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Dec 2, 2022

The Sound of Christmas: The Salvation Army Kettle Appeal Bell

Sabreena Daly continued her search for a bright side this holiday season and found it in the works of people we walk pass in the month of December. They’re stationed at different locations all over the country. You might hear them before you see them, but the moment you hear the Kettle Appeal Bell of the Salvation Army, it’s a signal that Christmas is here and one of the reasons for the season is to share.


Sabreena Daly, Reporting

The sound of Christmas is synonymous with the ringing of the Salvation Army’s Kettle Appeal bell. For some, that distinct chime means that it’s time to get into the Christmas spirit.  It’s also a petition to give to the disadvantaged during the season. It’s a fundraiser for the international organization and is considered the primary activity that generates proceeds for Christmas and a startup for the New Year.  Volunteers are stationed over the city, working in shifts of four hours. Some starting as early as eight in the morning, and some leaving that same time in the night.

Vernice Reynolds-Jex

Vernice Reynolds-Jex, Kettle Appeal Bell Volunteer
I look forward to this time of the year so that I can get out here. I meet so many of my friends at this time because they would come into the stores. It’s such a happy feeling to be able to share with them the joy of Christmas.”


The volunteers are a big part of the movement. Young and old give of their time during the holidays for the sake of persons in need.  But this act of service is a labor of love for the religious organization and some have been doing it for many years.

Elaine Young

Elaine Young, Kettle Appeal Bell Volunteer
I have been doing this for about thirty years or more. I love to come out here and do this because I said this is for the good of Jesus because Jesus go out and give to others so this is my part of doing the part of Jesus part.”

Major Johnathan Kellman

Major Johnathan Kellman, Salvation Army District Commander

So, for the Christmas appeal in Belize, specifically, every year we have a lunch treat for thirty children from twenty primary schools in Belize City at Holy Redeemer which will be next week on the eighth. We also distribute food hampers to about eight hundred families. We should be doing that on the twenty-first but scattered across various locations across the country.  I know that we are an international organization but the only time we get funding internationally is if there is a national disaster. Every Salvation Army location has to raise their funds locally. So, I encourage people when they are thinking about writing that check, making that contribution, think about how far this contribution will go. A hamper costs about forty to forty-five dollars and we are going to give out about eight hundred of them.”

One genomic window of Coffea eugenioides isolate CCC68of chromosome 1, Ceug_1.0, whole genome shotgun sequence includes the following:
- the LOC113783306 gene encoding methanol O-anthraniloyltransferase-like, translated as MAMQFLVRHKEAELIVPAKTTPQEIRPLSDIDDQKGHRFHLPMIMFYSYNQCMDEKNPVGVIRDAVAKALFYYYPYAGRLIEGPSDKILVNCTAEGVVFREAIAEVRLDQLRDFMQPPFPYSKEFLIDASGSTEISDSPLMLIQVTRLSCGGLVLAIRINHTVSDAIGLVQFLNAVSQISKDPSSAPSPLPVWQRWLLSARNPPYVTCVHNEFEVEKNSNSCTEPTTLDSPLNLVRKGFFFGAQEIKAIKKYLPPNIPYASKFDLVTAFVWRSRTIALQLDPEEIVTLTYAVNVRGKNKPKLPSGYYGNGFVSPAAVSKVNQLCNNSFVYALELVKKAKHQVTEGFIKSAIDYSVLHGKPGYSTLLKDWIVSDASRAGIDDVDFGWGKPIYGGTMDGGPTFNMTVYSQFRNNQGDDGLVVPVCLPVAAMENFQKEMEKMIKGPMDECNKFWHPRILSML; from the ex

One kettle appeal volunteer that understands this process is retired Salvation Army Major, Sheila Robateau. She has given over four decades of her life in service to others and, even in retirement, has offered a helping hand this Christmas season.

Sheila Robateau

Sheila Robateau, Kettle Appeal Bell Volunteer
A lot of Belizeans know the value of getting a parcel and this helps us to be able to do that. There’s also the children’s dinner, it might take a little form this year but the children are not forgotten I see there is a need for that. It might not be for a long time during the Christmas season, but sufficient to make a little extra and the money we get here doesn’t only supply things for Christmas but right through the year. Every month, mostly elderly come and get a food parcel and they appreciate it a whole lot. Coming here to do this, I might not be as strong as I used to be but it’s a help. We need people at the kettles and we need people to be able to give their time so here I am with the little time I have and strength to help.”


Ruby Rhaburn is one of the newest Kettle Bell ringers. Our meeting found her pulling an eight-hour shift, but her enthusiasm to be a part of this institution and its impact would leave you wanting to accompany her. For Rhaburn, it’s the purpose of this cause, but as simple as being the bell ringer comes with a sense of pride.

Ruby Rhaburn

Ruby Rhaburn, Kettle Appeal Bell Volunteer
“I’m a member of the Salvation Army women’s group for over twenty plus years and I see my friends them all doing it so I said mek I tek a try and now I love it.”



“What do you love about it?”


Ruby Rhaburn

“Just ringing the bell, ringing the bell. But when you see the little kids come and put the money in the kettle, Oh, my God, it inspires me a lot.”



“And today is a unique day because your shift is all day today. What is it like sitting here from eight to four? Don’t you get bored?”


Ruby Rhaburn

“No, I’m ringing the bell. Sometimes I don’t even know I’m ringing the bell. I say gyal yuh di ring da bell stop it and ah put it down.”



“What does it mean to put money in the Kettle?”


Ruby Rhaburn

“Man, I feel like it’s just love, giving caring and sharing, because you know the money they put in this kettle, they are going to give someone else in need.”


Looking on the Bright Side, I’m Sabreena Daly.

Viewers please note: This Internet newscast is a verbatim transcript of our evening television newscast. Where speakers use Kriol, we attempt to faithfully reproduce the quotes using a standard spelling system.

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